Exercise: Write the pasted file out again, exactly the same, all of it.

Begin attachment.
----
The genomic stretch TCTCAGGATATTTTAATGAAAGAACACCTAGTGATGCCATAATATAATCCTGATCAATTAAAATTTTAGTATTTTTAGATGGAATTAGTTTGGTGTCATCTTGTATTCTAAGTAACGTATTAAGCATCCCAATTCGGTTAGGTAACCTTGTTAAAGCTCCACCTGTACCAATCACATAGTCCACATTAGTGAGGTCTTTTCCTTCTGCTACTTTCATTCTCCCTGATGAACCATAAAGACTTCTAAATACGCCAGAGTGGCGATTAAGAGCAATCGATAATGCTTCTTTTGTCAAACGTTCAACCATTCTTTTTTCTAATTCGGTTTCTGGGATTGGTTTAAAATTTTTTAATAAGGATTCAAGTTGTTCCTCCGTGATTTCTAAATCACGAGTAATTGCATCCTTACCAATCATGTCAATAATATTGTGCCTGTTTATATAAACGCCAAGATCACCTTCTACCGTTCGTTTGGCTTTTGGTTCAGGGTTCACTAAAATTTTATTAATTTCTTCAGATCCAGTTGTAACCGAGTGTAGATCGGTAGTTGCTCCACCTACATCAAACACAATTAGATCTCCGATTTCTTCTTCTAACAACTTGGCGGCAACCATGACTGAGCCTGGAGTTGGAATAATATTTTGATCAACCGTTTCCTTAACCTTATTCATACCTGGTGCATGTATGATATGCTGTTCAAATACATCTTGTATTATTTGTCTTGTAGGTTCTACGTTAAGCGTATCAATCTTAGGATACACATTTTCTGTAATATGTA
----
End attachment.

The genomic stretch TCTCAGGATATTTTAATGAAAGAACACCTAGTGATGCCATAATATAATCCTGATCAATTAAAATTTTAGTATTTTTAGATGGAATTAGTTTGGTGTCATCTTGTATTCTAAGTAACGTATTAAGCATCCCAATTCGGTTAGGTAACCTTGTTAAAGCTCCACCTGTACCAATCACATAGTCCACATTAGTGAGGTCTTTTCCTTCTGCTACTTTCATTCTCCCTGATGAACCATAAAGACTTCTAAATACGCCAGAGTGGCGATTAAGAGCAATCGATAATGCTTCTTTTGTCAAACGTTCAACCATTCTTTTTTCTAATTCGGTTTCTGGGATTGGTTTAAAATTTTTTAATAAGGATTCAAGTTGTTCCTCCGTGATTTCTAAATCACGAGTAATTGCATCCTTACCAATCATGTCAATAATATTGTGCCTGTTTATATAAACGCCAAGATCACCTTCTACCGTTCGTTTGGCTTTTGGTTCAGGGTTCACTAAAATTTTATTAATTTCTTCAGATCCAGTTGTAACCGAGTGTAGATCGGTAGTTGCTCCACCTACATCAAACACAATTAGATCTCCGATTTCTTCTTCTAACAACTTGGCGGCAACCATGACTGAGCCTGGAGTTGGAATAATATTTTGATCAACCGTTTCCTTAACCTTATTCATACCTGGTGCATGTATGATATGCTGTTCAAATACATCTTGTATTATTTGTCTTGTAGGTTCTACGTTAAGCGTATCAATCTTAGGATACACATTTTCTGTAATATGTA